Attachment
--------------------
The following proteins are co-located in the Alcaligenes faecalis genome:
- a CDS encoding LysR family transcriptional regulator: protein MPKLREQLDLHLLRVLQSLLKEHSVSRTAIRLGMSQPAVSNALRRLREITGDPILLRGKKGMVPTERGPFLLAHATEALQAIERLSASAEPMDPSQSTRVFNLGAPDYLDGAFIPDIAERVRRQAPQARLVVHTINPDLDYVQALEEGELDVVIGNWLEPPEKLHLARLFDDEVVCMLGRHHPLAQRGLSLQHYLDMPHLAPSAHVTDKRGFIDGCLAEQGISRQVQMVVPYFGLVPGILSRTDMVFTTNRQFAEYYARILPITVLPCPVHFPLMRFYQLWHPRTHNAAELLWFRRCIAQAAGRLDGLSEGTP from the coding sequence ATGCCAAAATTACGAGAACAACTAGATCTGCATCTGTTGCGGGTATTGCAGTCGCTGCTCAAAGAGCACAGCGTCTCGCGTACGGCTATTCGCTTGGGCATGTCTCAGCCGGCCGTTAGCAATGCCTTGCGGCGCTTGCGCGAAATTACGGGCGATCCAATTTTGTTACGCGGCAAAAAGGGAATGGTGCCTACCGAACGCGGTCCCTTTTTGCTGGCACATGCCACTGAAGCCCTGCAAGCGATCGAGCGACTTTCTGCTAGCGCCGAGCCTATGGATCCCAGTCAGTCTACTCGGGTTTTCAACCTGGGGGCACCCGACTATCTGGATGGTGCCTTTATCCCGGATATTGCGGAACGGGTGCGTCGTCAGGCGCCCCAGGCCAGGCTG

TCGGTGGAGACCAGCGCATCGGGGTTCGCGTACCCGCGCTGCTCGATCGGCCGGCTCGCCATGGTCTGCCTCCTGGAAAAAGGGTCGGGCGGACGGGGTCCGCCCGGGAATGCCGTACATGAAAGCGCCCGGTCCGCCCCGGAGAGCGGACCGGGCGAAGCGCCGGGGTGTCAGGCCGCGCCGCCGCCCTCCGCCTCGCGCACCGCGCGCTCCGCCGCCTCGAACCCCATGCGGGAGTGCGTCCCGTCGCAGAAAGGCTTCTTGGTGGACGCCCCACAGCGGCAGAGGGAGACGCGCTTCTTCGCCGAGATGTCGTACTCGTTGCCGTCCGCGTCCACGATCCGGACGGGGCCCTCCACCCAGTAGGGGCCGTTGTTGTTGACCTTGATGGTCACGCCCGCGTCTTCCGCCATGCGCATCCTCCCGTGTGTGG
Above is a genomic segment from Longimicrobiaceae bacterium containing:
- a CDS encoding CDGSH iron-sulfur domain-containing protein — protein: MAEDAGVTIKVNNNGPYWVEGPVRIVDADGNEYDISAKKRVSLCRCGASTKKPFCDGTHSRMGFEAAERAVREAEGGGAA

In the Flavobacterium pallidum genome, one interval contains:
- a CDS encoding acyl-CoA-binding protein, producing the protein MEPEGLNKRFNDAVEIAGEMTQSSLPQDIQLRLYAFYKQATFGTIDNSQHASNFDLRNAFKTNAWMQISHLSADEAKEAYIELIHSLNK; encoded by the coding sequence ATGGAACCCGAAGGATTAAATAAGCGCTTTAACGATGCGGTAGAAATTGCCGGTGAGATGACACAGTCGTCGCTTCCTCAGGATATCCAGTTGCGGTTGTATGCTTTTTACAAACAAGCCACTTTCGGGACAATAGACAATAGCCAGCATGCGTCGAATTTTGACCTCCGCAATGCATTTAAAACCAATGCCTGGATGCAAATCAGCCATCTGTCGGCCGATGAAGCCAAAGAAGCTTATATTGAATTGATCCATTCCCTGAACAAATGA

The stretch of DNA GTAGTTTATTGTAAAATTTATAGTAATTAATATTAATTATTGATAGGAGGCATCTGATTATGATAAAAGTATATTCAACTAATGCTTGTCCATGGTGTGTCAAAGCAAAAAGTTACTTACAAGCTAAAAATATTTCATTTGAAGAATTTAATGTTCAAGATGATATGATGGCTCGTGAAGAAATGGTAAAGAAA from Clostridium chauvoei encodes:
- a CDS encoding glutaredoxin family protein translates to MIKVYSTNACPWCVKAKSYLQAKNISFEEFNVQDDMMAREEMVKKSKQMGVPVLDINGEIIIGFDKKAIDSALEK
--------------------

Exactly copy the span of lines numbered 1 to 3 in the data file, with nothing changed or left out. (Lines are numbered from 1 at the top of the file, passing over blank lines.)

The following proteins are co-located in the Alcaligenes faecalis genome:
- a CDS encoding LysR family transcriptional regulator: protein MPKLREQLDLHLLRVLQSLLKEHSVSRTAIRLGMSQPAVSNALRRLREITGDPILLRGKKGMVPTERGPFLLAHATEALQAIERLSASAEPMDPSQSTRVFNLGAPDYLDGAFIPDIAERVRRQAPQARLVVHTINPDLDYVQALEEGELDVVIGNWLEPPEKLHLARLFDDEVVCMLGRHHPLAQRGLSLQHYLDMPHLAPSAHVTDKRGFIDGCLAEQGISRQVQMVVPYFGLVPGILSRTDMVFTTNRQFAEYYARILPITVLPCPVHFPLMRFYQLWHPRTHNAAELLWFRRCIAQAAGRLDGLSEGTP from the coding sequence ATGCCAAAATTACGAGAACAACTAGATCTGCATCTGTTGCGGGTATTGCAGTCGCTGCTCAAAGAGCACAGCGTCTCGCGTACGGCTATTCGCTTGGGCATGTCTCAGCCGGCCGTTAGCAATGCCTTGCGGCGCTTGCGCGAAATTACGGGCGATCCAATTTTGTTACGCGGCAAAAAGGGAATGGTGCCTACCGAACGCGGTCCCTTTTTGCTGGCACATGCCACTGAAGCCCTGCAAGCGATCGAGCGACTTTCTGCTAGCGCCGAGCCTATGGATCCCAGTCAGTCTACTCGGGTTTTCAACCTGGGGGCACCCGACTATCTGGATGGTGCCTTTATCCCGGATATTGCGGAACGGGTGCGTCGTCAGGCGCCCCAGGCCAGGCTG

TCGGTGGAGACCAGCGCATCGGGGTTCGCGTACCCGCGCTGCTCGATCGGCCGGCTCGCCATGGTCTGCCTCCTGGAAAAAGGGTCGGGCGGACGGGGTCCGCCCGGGAATGCCGTACATGAAAGCGCCCGGTCCGCCCCGGAGAGCGGACCGGGCGAAGCGCCGGGGTGTCAGGCCGCGCCGCCGCCCTCCGCCTCGCGCACCGCGCGCTCCGCCGCCTCGAACCCCATGCGGGAGTGCGTCCCGTCGCAGAAAGGCTTCTTGGTGGACGCCCCACAGCGGCAGAGGGAGACGCGCTTCTTCGCCGAGATGTCGTACTCGTTGCCGTCCGCGTCCACGATCCGGACGGGGCCCTCCACCCAGTAGGGGCCGTTGTTGTTGACCTTGATGGTCACGCCCGCGTCTTCCGCCATGCGCATCCTCCCGTGTGTGG